Kerri Rodley January 6, 2011 at 11:37 pm

Hi Lisa, your blog couldn’t have come at a better time. I just received a nasty comment on my Facebook page and it almost made me cry – almost! Although it has left me in a dull “funk” which I can’t seem to shake. It is funny how one little comment can take such a chunk out of your self worth – if you let it. I think it is time to re-connect to myself and have a glass of wine and a bath. Ba humbug to nasty facebook people!

Janine January 7, 2011 at 2:14 am

Beautifully put. That’s after I had a nap this afternoon (which to my surprise ended up being a 3 1/2 hour sleep – eek!). At least that then allowed me to write : )
Janine recently posted..A New Year and New Beginnings

Leah January 7, 2011 at 4:38 am

This is so true. The worst a talented person can do is to berate herself for not getting everything done. We are only human and there is a limit to our abilities. Self-encouragement is much more productive than self-criticism.

Stacy Ryan January 7, 2011 at 6:08 am

What a great post, Lisa! Far too often I find myself out of balance — struggling with work when what I ***really*** need is a tapas lunch with wine! May I join you? Thanks for reminding me I need to shine like the sun more than huffing and puffing like the wind.

Bonnie January 7, 2011 at 7:21 am

This is something I have to really convince my clients is true. Being kind to your self truly is a gift to all those you love. I think your fable is simple perfect to show this too. I usually talk about your life energy being like a well, you can take and take but if you don’t allow the well to rest and replenish it will eventually dry up. Just as your energy and zest for life will burn out if you don’t allow yourself time to rest and replenish.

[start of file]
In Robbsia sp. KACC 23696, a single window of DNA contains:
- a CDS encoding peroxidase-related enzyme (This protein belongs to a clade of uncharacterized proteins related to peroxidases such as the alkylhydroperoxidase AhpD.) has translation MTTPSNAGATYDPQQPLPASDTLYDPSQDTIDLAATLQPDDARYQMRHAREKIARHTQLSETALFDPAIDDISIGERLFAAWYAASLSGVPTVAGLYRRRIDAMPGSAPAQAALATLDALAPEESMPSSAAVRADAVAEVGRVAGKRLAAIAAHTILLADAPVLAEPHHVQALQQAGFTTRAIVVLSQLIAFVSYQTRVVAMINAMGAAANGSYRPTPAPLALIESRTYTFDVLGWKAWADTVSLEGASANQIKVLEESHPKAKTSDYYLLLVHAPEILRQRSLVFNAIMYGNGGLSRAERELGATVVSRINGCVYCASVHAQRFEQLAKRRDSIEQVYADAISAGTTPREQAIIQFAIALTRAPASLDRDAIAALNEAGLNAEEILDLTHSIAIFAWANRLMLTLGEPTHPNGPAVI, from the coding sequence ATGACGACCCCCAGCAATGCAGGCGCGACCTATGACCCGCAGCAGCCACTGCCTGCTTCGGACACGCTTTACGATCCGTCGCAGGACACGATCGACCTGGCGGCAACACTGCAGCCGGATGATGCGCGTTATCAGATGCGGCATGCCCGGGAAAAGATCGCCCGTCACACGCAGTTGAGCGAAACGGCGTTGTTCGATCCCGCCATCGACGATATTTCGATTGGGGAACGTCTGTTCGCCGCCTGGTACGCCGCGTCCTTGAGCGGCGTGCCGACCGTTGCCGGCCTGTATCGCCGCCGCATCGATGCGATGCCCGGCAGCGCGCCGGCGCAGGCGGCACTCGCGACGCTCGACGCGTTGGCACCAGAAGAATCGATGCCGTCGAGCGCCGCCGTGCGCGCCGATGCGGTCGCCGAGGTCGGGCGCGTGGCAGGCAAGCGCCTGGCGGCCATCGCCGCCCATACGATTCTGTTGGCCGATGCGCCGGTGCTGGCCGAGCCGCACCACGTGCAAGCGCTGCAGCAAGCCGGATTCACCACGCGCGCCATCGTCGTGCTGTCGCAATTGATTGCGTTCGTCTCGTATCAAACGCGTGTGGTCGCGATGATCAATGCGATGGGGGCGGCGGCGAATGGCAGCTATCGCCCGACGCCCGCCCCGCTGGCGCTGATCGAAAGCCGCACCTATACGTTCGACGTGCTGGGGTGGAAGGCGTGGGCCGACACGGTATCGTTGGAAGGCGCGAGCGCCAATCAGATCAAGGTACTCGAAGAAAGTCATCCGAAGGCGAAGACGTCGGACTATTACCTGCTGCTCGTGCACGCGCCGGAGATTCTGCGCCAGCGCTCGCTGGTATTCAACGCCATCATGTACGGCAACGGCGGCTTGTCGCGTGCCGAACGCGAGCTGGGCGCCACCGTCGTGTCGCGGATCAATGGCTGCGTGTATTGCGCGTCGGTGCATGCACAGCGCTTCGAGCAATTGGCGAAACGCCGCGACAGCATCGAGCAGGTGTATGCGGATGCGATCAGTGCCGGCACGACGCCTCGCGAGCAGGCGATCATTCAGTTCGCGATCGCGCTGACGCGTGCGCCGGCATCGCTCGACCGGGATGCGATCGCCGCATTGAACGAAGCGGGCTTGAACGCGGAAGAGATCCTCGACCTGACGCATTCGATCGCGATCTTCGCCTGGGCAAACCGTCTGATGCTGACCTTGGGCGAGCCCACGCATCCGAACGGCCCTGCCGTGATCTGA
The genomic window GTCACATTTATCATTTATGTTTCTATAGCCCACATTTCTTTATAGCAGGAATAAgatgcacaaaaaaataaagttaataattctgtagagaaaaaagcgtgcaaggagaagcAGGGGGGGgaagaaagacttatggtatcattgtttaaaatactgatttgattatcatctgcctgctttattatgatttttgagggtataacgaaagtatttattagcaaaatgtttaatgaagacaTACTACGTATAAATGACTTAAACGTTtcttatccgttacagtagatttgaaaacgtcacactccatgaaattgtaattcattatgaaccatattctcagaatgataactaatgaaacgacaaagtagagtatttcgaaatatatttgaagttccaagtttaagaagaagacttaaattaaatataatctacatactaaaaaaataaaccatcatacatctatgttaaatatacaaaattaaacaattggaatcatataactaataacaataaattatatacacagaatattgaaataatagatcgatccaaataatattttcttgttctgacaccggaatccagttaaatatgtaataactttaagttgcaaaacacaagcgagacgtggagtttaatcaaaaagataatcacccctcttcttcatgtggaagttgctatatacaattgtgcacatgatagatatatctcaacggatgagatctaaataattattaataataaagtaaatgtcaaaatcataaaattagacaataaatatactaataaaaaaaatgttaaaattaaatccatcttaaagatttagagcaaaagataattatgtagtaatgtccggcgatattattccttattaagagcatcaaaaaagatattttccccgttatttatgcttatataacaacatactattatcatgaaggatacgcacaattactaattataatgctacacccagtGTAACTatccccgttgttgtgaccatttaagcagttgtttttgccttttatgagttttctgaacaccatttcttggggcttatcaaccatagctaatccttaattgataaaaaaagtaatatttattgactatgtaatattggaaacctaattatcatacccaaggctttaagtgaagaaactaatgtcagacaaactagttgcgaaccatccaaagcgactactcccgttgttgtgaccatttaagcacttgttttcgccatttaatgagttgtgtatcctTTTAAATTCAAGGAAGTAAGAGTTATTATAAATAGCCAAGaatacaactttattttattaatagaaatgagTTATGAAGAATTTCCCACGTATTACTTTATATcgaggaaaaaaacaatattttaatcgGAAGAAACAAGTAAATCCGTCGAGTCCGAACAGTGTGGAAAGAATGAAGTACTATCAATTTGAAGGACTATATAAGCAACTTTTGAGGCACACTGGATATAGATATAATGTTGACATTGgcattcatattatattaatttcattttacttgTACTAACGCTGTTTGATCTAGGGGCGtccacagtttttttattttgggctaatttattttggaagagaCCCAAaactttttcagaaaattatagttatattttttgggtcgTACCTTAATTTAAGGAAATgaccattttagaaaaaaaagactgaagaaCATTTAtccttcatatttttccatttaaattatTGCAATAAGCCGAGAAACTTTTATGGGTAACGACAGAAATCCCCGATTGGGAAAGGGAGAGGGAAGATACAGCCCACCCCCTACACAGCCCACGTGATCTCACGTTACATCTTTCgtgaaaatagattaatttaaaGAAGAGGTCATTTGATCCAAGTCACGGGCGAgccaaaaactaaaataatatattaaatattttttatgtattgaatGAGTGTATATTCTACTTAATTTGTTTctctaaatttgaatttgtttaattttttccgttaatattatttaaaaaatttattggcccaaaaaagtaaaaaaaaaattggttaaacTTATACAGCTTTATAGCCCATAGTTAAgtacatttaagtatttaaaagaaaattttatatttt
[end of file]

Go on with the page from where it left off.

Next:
Keep on living fabulous!

Martha Giffen January 7, 2011 at 4:41 pm

What a nice and thought-provoking post! You are so right, of course! It’s always better to be ourselves than anything else. Love the reference to the children’s story!
Martha Giffen recently posted..TGIF – What Does It Really Mean

Lisa Rothstein January 8, 2011 at 11:22 am

@kerri I’d de-friend that person immediately if you have not already! One of the ways to be kind to yourself is to surround yourself people who say kind things. Not to say that someone who supports you can’t offer constructive criticism. But you’ll always know if it’s coming from a place of love or from hostility or jealousy. Try if possible (I know it isn’t always) to “break up” with those who are really not on your side.

Lisa Rothstein January 8, 2011 at 11:23 am

@Janine That sleep was probably just what you needed. 🙂

Lisa Rothstein January 8, 2011 at 11:26 am

@Leah I think I must have learned from my mother that if I stopped to smell the roses or “rest on my laurels” for a minute I’d lose my drive. The opposite is true…and now I find it difficult to reward myself for my wins or appreciate my successes before thinking “What have you done for me lately?” That’s why I’ve decided to give myself some rewards that are not even tied to accomplishments — just because I deserve them for being! From that place of valuing myself I also value what I have to offer the world that much more.

J. Smith December 23, 2012 at 7:29 pm

Are you the Lisa R that used to work at Dessange? If so are you taking clients again?

Lisa Rothstein July 6, 2013 at 5:40 pm

I did have client once called Dessange. Find me on Facebook at and we can connect there. 🙂